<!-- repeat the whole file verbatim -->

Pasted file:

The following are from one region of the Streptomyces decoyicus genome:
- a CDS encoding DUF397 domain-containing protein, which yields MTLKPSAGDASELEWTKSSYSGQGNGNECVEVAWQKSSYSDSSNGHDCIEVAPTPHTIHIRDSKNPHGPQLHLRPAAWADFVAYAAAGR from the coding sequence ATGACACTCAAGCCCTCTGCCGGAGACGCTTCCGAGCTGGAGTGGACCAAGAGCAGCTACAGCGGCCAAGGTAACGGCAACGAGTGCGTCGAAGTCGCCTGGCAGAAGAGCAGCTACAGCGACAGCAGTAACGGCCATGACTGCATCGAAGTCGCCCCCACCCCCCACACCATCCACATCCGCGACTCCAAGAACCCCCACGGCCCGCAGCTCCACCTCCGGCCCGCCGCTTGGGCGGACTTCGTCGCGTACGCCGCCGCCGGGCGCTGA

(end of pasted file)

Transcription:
The following are from one region of the Streptomyces decoyicus genome:
- a CDS encoding DUF397 domain-containing protein, which yields MTLKPSAGDASELEWTKSSYSGQGNGNECVEVAWQKSSYSDSSNGHDCIEVAPTPHTIHIRDSKNPHGPQLHLRPAAWADFVAYAAAGR from the coding sequence ATGACACTCAAGCCCTCTGCCGGAGACGCTTCCGAGCTGGAGTGGACCAAGAGCAGCTACAGCGGCCAAGGTAACGGCAACGAGTGCGTCGAAGTCGCCTGGCAGAAGAGCAGCTACAGCGACAGCAGTAACGGCCATGACTGCATCGAAGTCGCCCCCACCCCCCACACCATCCACATCCGCGACTCCAAGAACCCCCACGGCCCGCAGCTCCACCTCCGGCCCGCCGCTTGGGCGGACTTCGTCGCGTACGCCGCCGCCGGGCGCTGA